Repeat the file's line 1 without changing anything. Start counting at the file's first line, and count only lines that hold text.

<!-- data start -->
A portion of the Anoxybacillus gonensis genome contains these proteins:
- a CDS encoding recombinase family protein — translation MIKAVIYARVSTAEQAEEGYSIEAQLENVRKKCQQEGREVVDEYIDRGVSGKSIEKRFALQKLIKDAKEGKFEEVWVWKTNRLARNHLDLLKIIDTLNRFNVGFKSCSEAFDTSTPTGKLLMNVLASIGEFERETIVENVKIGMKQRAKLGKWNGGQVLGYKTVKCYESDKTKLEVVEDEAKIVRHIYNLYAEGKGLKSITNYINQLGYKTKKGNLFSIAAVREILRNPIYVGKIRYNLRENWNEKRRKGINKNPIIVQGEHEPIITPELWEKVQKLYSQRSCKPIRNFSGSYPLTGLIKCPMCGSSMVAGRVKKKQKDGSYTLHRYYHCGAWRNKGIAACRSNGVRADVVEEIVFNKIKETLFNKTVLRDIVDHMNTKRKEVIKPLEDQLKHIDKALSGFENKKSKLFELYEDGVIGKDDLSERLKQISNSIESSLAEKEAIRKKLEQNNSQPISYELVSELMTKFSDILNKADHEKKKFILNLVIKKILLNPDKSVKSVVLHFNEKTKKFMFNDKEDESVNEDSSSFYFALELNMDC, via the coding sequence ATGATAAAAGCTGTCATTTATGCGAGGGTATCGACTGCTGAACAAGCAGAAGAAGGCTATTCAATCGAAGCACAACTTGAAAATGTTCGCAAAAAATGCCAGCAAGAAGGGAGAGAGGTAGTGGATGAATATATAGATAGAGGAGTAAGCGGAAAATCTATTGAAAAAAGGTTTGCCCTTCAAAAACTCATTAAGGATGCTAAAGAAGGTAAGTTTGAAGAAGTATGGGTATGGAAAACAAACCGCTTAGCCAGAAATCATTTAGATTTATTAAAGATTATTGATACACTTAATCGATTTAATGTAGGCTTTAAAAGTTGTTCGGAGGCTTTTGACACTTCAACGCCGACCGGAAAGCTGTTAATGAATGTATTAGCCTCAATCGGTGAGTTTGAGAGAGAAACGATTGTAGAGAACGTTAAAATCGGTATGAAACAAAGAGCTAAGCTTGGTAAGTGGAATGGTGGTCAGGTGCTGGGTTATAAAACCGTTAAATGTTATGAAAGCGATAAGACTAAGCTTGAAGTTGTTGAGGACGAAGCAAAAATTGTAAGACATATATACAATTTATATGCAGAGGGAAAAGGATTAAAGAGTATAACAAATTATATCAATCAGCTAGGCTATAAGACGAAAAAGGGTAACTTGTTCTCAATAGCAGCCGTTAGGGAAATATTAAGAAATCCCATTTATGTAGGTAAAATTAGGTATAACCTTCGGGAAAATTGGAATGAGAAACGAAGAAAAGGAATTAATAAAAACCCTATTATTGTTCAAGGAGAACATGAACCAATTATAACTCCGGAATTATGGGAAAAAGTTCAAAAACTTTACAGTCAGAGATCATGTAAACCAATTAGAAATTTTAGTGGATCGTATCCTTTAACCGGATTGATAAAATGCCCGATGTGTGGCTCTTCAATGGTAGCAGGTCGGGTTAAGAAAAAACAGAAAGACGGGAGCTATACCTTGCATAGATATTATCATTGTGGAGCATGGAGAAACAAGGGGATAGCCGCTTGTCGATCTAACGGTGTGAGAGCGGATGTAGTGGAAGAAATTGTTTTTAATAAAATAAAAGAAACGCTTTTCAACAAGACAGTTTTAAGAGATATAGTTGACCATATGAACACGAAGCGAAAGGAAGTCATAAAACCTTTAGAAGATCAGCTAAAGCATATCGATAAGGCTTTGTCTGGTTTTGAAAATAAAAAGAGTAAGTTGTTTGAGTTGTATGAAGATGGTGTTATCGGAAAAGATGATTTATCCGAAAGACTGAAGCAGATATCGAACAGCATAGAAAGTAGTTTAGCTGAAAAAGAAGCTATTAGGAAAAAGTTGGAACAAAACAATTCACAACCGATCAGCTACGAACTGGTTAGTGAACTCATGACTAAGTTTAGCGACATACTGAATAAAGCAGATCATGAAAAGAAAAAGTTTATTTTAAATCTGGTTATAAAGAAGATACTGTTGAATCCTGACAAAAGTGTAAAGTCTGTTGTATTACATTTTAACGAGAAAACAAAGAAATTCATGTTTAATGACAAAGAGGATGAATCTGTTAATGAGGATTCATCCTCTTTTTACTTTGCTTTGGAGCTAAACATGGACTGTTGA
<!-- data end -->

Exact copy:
A portion of the Anoxybacillus gonensis genome contains these proteins: